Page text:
Anyone who knows me well knows that I am Catholic as well as an electronic music composer. My recent project and future album "Fire Giver" is a musical exploration of Mary Shelley's "Frankenstein - The New Promethius". As I prepared to render this gothic literature in musical form I not only read it but wrote some notes and did some research.
The book was written in the middle of a literary movement in England called the "Romantic" movement that in many ways was a counterculture to the industrial revolution. Frankenstein is really a philosophical argument that just because it can be done does not mean it should.
Unfortunately Hollywood turned the novel into a horror and science fiction movie complete with Tesla Coil. Frankenstein does not delight in his creation in the novel but runs from it. The creature literally is the walking dead, an abomination who pursues his creator by destroying all he loves and ultimately, weary of life itself, Victor Frankenstein dies of the pain of his earthly life denying his creature closure as he dies before the creature bursts into his room. The creature fades into the mist and ice of the North Pole denied his final act of vengeance.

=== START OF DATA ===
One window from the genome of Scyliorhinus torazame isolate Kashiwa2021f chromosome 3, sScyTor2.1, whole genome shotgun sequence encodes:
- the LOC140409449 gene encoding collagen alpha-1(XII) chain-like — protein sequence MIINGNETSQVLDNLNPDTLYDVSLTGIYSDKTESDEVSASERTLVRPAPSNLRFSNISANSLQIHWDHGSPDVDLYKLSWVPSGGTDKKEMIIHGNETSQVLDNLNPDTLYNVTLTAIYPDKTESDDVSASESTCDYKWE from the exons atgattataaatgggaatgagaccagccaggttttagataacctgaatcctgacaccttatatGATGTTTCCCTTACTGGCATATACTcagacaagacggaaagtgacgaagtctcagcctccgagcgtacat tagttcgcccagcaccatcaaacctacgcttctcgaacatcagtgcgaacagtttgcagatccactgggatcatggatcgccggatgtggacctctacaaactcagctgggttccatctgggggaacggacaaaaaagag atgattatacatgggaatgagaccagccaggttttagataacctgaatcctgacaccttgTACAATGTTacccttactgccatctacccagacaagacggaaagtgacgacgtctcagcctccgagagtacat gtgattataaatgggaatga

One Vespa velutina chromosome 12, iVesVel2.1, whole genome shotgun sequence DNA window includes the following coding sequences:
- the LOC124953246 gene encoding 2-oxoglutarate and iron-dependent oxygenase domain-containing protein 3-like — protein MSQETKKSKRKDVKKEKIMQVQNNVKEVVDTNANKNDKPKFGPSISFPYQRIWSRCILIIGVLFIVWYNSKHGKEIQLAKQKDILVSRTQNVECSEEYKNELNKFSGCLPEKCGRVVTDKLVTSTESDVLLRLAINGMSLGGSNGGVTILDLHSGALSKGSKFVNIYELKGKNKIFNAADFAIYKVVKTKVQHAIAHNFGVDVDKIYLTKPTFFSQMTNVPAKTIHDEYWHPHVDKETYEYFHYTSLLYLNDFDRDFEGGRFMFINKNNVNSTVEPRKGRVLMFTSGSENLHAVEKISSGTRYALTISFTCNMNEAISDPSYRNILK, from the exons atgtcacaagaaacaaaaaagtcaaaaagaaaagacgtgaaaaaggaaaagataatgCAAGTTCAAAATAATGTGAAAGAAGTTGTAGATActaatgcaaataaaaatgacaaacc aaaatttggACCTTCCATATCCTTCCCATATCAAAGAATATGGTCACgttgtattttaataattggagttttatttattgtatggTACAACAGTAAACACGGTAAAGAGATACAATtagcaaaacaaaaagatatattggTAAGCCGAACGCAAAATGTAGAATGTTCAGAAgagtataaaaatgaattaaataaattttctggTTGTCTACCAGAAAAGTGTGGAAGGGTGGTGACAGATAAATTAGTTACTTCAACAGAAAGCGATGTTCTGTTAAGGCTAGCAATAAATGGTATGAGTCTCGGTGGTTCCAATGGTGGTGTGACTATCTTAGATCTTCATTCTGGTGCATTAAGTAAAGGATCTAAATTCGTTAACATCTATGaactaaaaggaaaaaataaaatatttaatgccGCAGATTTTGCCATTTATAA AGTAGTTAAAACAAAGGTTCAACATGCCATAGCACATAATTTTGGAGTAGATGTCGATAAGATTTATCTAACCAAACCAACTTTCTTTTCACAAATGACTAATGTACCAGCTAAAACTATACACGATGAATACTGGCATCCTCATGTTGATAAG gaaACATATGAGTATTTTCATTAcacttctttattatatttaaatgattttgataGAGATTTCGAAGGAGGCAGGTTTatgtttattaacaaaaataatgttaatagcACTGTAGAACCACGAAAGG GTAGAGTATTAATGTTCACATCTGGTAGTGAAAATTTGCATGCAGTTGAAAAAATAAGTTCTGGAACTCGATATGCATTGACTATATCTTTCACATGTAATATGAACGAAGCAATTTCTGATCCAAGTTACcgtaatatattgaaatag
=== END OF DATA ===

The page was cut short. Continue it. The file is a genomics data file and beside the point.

So, this is what I wanted to bring to life. Many of the Gothic novels do not romanticize evil as the modern day twilight movies do but show it for what it is. Frankenstein does not have a happy ending. It does have a moral message that as a Catholic I find echoes the Church's own regarding science, technology and progress. The Church is certainly not anti technology or science but rather, believes that such activity can be good or evil. The assumption that all change is good is really what the romantics questioned as do I and as does the Catholic Church.
So, I realize that none of this has much to do with gothic music but I wanted to explain why I am using a gothic and romantic novel as the basis for my music.
I am personally not a fan of twilight and I think if those who like it read the gothic novel "Dracula" or studied some of the historical basis of Vladimir the Impaler they would find the truly gothic version much less sweet to their taste. Leave it to Hollywood to get it wrong again.
So if I refer to my work as gothic, it is because I want to remain faithful to Mary Shelley and the romantic movement.